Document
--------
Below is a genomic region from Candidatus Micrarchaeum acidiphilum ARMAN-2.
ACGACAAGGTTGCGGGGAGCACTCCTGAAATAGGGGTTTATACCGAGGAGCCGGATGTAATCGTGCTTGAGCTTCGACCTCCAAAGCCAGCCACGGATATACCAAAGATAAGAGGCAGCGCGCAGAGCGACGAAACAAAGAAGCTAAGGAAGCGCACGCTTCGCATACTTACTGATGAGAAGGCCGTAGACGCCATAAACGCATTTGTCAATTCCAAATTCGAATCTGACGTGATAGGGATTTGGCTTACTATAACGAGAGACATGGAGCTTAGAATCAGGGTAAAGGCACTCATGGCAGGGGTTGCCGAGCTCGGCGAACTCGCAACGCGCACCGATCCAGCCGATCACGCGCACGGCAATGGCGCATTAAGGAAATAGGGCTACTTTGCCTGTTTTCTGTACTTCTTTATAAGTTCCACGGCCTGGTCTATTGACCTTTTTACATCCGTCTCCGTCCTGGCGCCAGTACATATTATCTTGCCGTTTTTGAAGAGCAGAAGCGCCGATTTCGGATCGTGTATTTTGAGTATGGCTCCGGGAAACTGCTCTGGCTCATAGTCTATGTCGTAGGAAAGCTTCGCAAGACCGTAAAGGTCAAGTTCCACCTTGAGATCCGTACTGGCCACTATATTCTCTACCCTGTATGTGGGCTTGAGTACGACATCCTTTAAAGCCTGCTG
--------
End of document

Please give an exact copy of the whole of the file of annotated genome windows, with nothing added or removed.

Below is a genomic region from Candidatus Micrarchaeum acidiphilum ARMAN-2.
ACGACAAGGTTGCGGGGAGCACTCCTGAAATAGGGGTTTATACCGAGGAGCCGGATGTAATCGTGCTTGAGCTTCGACCTCCAAAGCCAGCCACGGATATACCAAAGATAAGAGGCAGCGCGCAGAGCGACGAAACAAAGAAGCTAAGGAAGCGCACGCTTCGCATACTTACTGATGAGAAGGCCGTAGACGCCATAAACGCATTTGTCAATTCCAAATTCGAATCTGACGTGATAGGGATTTGGCTTACTATAACGAGAGACATGGAGCTTAGAATCAGGGTAAAGGCACTCATGGCAGGGGTTGCCGAGCTCGGCGAACTCGCAACGCGCACCGATCCAGCCGATCACGCGCACGGCAATGGCGCATTAAGGAAATAGGGCTACTTTGCCTGTTTTCTGTACTTCTTTATAAGTTCCACGGCCTGGTCTATTGACCTTTTTACATCCGTCTCCGTCCTGGCGCCAGTACATATTATCTTGCCGTTTTTGAAGAGCAGAAGCGCCGATTTCGGATCGTGTATTTTGAGTATGGCTCCGGGAAACTGCTCTGGCTCATAGTCTATGTCGTAGGAAAGCTTCGCAAGACCGTAAAGGTCAAGTTCCACCTTGAGATCCGTACTGGCCACTATATTCTCTACCCTGTATGTGGGCTTGAGTACGACATCCTTTAAAGCCTGCTG